U.S. home sales in 2020 surged to their highest level in 14 years, fueled by ultralow interest rates and a pandemic that sent buyers scrambling for more spacious homes to accommodate remote work.
Robust home sales in the second half of the year surprised many economists while offering a rare bright spot for an economy run aground by closed businesses and mounting job losses during the Covid-19 pandemic.
Pandemic-driven job losses were concentrated in lower-paying industries, while households with higher pay and the resources to buy a new home weathered the downturn better. The pandemic prompted many of them to leave big cities for suburbs or smaller towns, while record-low borrowing rates made the decision to trade up easier. Once shelter-in-place restrictions eased, sales took off in June and have rarely flagged since then.
“It’s totally because of the pandemic,” said Brittany McCreary, who with her husband last month bought their first home, a four-bedroom stone farmhouse, in York, Pa., after leaving the Chicago area. “We’re glad we’re not renting anymore. We always wanted to buy.”
Existing-home sales rose 0.7% in December from November to a seasonally adjusted annual rate of 6.76 million, the National Association of Realtors said Friday. The December sales marked a 22% increase from a year earlier.
Strong house-buying demand is expected to continue this year, economists say, spurring more economic activity like home construction and sales of furniture and home goods. But a shortage of houses for sale is pushing home prices higher, making it costlier for renters trying to enter homeownership.
“Homeowners are smiling, because they are seeing price increases,” said Lawrence Yun, NAR’s chief economist. “The frustration is coming from the first-time buyers.”
Existing-home sales, which make up the bulk of the housing market, totaled 5.64 million in 2020, up 5.6% from 2019 and the highest level since the 2006 pace of 6.48 million, NAR said.
Economists say today’s housing market is less risky than during that boom 14 years ago. Mortgage lending standards are tighter, and the supply of homes on the market is lower relative to demand. Many homeowners facing financial difficulties can also take advantage of current policies allowing them to skip monthly payments and make them up later.
The housing market was poised for a strong year in early 2020, as interest rates fell and the large millennial generation continued to age into its prime homebuying years. Home sales then plunged in the spring due to widespread shelter-in-place restrictions, before quickly rebounding in the summer and fall.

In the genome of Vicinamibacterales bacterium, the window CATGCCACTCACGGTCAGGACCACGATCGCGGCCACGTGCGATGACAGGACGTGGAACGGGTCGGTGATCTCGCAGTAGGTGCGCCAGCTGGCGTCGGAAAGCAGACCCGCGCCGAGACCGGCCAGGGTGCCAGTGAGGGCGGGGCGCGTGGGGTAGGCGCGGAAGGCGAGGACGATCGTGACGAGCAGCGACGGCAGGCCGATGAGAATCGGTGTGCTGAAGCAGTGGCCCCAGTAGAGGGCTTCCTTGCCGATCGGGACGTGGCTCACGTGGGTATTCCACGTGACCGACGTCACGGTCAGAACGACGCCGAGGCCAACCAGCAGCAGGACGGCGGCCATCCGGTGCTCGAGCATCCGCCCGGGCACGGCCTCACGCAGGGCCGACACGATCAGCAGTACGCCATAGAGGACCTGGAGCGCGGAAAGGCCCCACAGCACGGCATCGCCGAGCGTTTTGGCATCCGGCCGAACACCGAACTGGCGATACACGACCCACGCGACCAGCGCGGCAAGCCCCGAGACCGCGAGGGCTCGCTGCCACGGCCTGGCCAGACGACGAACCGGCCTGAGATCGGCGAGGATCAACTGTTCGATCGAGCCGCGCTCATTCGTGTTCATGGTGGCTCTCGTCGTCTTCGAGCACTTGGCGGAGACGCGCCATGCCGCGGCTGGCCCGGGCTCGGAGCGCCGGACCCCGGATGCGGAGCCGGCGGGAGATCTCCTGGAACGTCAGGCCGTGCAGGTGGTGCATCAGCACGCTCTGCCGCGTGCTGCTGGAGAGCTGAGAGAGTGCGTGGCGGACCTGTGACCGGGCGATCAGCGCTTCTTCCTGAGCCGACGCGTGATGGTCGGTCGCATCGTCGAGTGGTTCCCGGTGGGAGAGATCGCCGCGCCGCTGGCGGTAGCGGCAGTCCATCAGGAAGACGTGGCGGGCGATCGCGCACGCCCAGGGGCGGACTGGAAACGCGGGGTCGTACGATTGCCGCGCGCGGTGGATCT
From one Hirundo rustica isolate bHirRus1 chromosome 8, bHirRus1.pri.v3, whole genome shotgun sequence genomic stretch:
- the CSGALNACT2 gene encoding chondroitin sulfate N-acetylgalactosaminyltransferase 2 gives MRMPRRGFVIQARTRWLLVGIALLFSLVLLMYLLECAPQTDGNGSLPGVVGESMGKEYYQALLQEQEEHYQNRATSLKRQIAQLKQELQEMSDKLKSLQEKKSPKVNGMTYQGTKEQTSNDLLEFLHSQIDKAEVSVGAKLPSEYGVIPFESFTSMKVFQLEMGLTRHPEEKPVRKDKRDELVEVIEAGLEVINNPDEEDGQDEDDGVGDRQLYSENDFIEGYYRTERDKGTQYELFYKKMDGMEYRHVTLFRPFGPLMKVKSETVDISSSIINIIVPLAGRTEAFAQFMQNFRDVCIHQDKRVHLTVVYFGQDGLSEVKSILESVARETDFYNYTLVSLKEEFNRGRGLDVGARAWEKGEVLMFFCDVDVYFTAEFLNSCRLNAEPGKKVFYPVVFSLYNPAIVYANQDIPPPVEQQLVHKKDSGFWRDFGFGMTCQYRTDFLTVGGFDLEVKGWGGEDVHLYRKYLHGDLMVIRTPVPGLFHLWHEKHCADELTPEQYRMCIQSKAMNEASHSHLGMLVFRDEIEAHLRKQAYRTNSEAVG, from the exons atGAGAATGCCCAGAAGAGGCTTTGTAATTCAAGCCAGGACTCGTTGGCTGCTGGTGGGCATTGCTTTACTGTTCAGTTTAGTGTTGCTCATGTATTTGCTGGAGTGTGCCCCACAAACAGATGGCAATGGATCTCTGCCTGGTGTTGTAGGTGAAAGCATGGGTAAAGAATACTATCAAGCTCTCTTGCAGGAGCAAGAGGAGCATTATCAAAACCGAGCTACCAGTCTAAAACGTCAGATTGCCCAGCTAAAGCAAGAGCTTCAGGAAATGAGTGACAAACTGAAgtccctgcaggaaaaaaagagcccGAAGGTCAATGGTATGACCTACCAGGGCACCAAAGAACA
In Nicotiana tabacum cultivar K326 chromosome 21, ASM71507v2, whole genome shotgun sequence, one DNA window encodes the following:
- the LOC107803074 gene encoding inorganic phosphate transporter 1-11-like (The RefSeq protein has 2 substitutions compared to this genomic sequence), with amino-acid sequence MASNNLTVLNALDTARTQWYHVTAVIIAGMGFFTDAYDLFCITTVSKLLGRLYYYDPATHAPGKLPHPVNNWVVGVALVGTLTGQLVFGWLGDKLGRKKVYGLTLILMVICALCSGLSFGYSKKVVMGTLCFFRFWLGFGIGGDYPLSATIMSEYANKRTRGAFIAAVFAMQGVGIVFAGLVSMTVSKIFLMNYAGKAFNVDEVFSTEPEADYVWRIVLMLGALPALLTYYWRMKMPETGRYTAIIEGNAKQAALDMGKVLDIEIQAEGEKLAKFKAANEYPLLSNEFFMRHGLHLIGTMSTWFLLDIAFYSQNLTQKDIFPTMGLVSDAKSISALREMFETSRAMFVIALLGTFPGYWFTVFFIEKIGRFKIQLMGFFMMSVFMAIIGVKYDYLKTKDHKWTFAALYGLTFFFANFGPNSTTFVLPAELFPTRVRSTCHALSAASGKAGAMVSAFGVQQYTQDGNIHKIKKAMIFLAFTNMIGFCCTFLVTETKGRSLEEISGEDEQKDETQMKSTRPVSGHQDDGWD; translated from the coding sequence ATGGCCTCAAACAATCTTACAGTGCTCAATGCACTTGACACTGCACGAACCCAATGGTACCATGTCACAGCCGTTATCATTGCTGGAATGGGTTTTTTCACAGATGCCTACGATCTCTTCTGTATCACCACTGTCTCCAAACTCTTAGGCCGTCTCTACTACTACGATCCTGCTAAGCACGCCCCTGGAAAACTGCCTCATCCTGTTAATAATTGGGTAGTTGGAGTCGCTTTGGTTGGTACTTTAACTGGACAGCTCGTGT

“The real important driver has been the record low level of mortgage rates…which really enhanced affordability for home buyers,” said Frank Nothaft, chief economist at housing-data provider CoreLogic Inc.
For the week ended Thursday, the average rate on a 30-year fixed rate mortgage was 2.77%, down from 3.6% a year earlier, said Freddie Mac.
While demand has climbed, supply remains tight. Sellers remain wary of listing their homes for sale, partly due to concerns about virus transmission, real-estate agents say.
There were 1.07 million homes for sale at the end of December, down 23% from December 2019, according to NAR. At the current sales pace, there was a 1.9-month supply of homes on the market at the end of December, a record low.
That inventory crunch has spurred new-home construction. Housing starts, a measure of U.S. home-building, rose 5.8% in December from November to the highest seasonally adjusted annual rate since 2006, the Commerce Department said Thursday. Home builder confidence in the single-family housing market rose to record highs in the second half of last year, too.
The median existing-home price rose 12.9% in December from a year earlier to $309,800, near the record $313,000 reached in October, NAR said. For the year overall, the median price rose 9% to $296,500.
Still, the housing market’s momentum is expected to continue as mortgage rates remain low. Increased vaccination rates could prompt more sellers to enter the market later this year.
“There’s still demand that’s not being met,” said Doug Duncan, chief economist for Fannie Mae.
For the full year, existing-home sales rose the most in the South, at 7%, and in the Midwest, at 6.4%. The South also posted the biggest year-over-year gain in 2019.
In Charlotte, N.C., demand is robust from buyers moving from other states seeking a cheaper cost of living, said Wendy Dickinson of Coldwell Banker. First-time buyers are also eager to take advantage of the low rates, she said.
“When houses hit the market here, it’s very, very typical for them to go into multiple offers immediately,” she said.